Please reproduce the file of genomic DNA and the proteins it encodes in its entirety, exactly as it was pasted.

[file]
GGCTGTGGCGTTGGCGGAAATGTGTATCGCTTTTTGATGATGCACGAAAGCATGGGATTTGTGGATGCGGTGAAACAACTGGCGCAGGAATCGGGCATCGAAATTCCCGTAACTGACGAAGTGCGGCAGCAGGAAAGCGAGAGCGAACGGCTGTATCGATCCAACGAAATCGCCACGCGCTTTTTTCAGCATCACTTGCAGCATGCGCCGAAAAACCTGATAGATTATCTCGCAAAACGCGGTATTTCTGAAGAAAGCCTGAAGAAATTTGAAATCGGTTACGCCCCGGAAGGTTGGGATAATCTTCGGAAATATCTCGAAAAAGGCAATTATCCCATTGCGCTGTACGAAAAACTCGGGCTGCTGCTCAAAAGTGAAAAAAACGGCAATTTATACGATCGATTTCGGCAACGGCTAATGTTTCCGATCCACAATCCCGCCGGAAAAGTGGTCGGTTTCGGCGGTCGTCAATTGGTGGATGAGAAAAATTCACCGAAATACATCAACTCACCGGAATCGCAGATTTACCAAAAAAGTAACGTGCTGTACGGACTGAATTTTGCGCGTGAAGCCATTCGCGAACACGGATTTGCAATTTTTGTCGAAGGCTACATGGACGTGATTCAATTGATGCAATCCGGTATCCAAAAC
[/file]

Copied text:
GGCTGTGGCGTTGGCGGAAATGTGTATCGCTTTTTGATGATGCACGAAAGCATGGGATTTGTGGATGCGGTGAAACAACTGGCGCAGGAATCGGGCATCGAAATTCCCGTAACTGACGAAGTGCGGCAGCAGGAAAGCGAGAGCGAACGGCTGTATCGATCCAACGAAATCGCCACGCGCTTTTTTCAGCATCACTTGCAGCATGCGCCGAAAAACCTGATAGATTATCTCGCAAAACGCGGTATTTCTGAAGAAAGCCTGAAGAAATTTGAAATCGGTTACGCCCCGGAAGGTTGGGATAATCTTCGGAAATATCTCGAAAAAGGCAATTATCCCATTGCGCTGTACGAAAAACTCGGGCTGCTGCTCAAAAGTGAAAAAAACGGCAATTTATACGATCGATTTCGGCAACGGCTAATGTTTCCGATCCACAATCCCGCCGGAAAAGTGGTCGGTTTCGGCGGTCGTCAATTGGTGGATGAGAAAAATTCACCGAAATACATCAACTCACCGGAATCGCAGATTTACCAAAAAAGTAACGTGCTGTACGGACTGAATTTTGCGCGTGAAGCCATTCGCGAACACGGATTTGCAATTTTTGTCGAAGGCTACATGGACGTGATTCAATTGATGCAATCCGGTATCCAAAAC